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The simplest way to benefit from a rising market is to buy an index fund. But if you buy individual stocks, you can do both better or worse than that. For example, the Continental Aktiengesellschaft (FRA:CON) share price is down 42% in the last year. That falls noticeably short of the market return of around -5.4%. Notably, shareholders had a tough run over the longer term, too, with a drop of 35% in the last three years. Furthermore, it’s down 25% in about a quarter. That’s not much fun for holders.
While markets are a powerful pricing mechanism, share prices reflect investor sentiment, not just underlying business performance. One flawed but reasonable way to assess how sentiment around a company has changed is to compare the earnings per share (EPS) with the share price.
Unhappily, Continental had to report a 8.0% decline in EPS over the last year. This reduction in EPS is not as bad as the 42% share price fall. This suggests the EPS fall has made some shareholders are more nervous about the business. The P/E ratio of 8.62 also points to the negative market sentiment.
This free interactive report on Continental’s earnings, revenue and cash flow is a great place to start, if you want to investigate the stock further.
What about the Total Shareholder Return (TSR)?
We’d be remiss not to mention the difference between Continental’s total shareholder return (TSR) and its share price return. Arguably the TSR is a more complete return calculation because it accounts for the value of dividends (as if they were reinvested), along with the hypothetical value of any discounted capital that have been offered to shareholders. Continental’s TSR of was a loss of 40% for the year. That wasn’t as bad as its share price return, because it has paid dividends.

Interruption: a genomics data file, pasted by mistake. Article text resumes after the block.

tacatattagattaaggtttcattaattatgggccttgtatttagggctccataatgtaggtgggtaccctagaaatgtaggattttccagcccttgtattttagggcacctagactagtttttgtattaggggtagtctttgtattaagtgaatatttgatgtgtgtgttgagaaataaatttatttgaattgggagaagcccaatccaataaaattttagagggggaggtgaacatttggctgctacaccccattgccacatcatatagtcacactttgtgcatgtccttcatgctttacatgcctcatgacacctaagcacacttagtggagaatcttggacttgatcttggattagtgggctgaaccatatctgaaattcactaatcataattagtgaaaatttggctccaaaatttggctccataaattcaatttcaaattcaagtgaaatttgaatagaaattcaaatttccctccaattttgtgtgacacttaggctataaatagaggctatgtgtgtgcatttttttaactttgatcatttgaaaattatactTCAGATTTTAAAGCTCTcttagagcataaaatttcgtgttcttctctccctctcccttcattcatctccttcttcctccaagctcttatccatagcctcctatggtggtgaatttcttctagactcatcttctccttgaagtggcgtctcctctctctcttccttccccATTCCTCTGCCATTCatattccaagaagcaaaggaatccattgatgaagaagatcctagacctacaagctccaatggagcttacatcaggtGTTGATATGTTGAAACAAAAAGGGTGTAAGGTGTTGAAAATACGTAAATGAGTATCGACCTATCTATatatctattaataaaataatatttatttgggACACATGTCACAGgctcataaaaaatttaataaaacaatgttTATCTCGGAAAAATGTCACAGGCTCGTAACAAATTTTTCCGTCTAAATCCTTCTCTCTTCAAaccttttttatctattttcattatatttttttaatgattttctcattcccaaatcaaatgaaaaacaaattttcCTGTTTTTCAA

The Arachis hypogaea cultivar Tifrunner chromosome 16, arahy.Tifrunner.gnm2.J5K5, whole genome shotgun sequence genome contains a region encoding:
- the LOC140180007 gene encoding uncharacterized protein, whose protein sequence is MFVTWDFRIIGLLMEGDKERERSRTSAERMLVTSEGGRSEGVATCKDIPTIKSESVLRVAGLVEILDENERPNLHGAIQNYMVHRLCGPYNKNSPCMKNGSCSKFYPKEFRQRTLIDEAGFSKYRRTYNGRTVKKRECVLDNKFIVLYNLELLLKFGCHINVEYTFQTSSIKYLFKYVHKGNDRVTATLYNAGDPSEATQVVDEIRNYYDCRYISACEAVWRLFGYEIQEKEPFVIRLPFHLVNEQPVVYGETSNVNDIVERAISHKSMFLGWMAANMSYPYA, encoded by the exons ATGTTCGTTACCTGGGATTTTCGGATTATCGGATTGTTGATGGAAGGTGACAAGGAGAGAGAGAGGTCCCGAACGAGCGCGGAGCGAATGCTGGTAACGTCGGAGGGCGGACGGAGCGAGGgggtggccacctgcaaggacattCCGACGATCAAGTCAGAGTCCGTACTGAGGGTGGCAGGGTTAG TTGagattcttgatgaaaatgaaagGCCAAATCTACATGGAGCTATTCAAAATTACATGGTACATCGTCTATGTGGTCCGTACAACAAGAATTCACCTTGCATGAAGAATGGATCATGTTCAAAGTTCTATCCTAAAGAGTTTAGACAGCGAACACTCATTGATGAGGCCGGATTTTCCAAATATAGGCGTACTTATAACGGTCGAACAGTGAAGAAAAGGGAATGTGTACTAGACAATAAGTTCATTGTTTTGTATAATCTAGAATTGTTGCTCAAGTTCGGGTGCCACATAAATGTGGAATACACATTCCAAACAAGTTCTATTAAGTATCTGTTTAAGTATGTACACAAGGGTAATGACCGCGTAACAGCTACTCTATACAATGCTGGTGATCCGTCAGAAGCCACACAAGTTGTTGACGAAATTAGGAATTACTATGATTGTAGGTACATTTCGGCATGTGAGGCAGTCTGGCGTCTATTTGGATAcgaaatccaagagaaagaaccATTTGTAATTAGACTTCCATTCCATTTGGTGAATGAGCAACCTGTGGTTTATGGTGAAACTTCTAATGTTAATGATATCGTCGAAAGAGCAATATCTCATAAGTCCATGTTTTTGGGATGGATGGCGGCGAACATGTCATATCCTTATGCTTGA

A Different Perspective
We regret to report that Continental shareholders are down 40% for the year (even including dividends). Unfortunately, that’s worse than the broader market decline of 5.4%. Having said that, it’s inevitable that some stocks will be oversold in a falling market. The key is to keep your eyes on the fundamental developments. Unfortunately, last year’s performance may indicate unresolved challenges, given that it was worse than the annualised loss of 4.8% over the last half decade. Generally speaking long term share price weakness can be a bad sign, though contrarian investors might want to research the stock in hope of a turnaround. Importantly, we haven’t analysed Continental’s dividend history. This free visual report on its dividends is a must-read if you’re thinking of buying.
If you like to buy stocks alongside management, then you might just love this free list of companies. (Hint: insiders have been buying them).
Please note, the market returns quoted in this article reflect the market weighted average returns of stocks that currently trade on DE exchanges.
We aim to bring you long-term focused research analysis driven by fundamental data. Note that our analysis may not factor in the latest price-sensitive company announcements or qualitative material.
If you spot an error that warrants correction, please contact the editor at email@example.com. This article by Simply Wall St is general in nature. It does not constitute a recommendation to buy or sell any stock, and does not take account of your objectives, or your financial situation. Simply Wall St has no position in the stocks mentioned. Thank you for reading.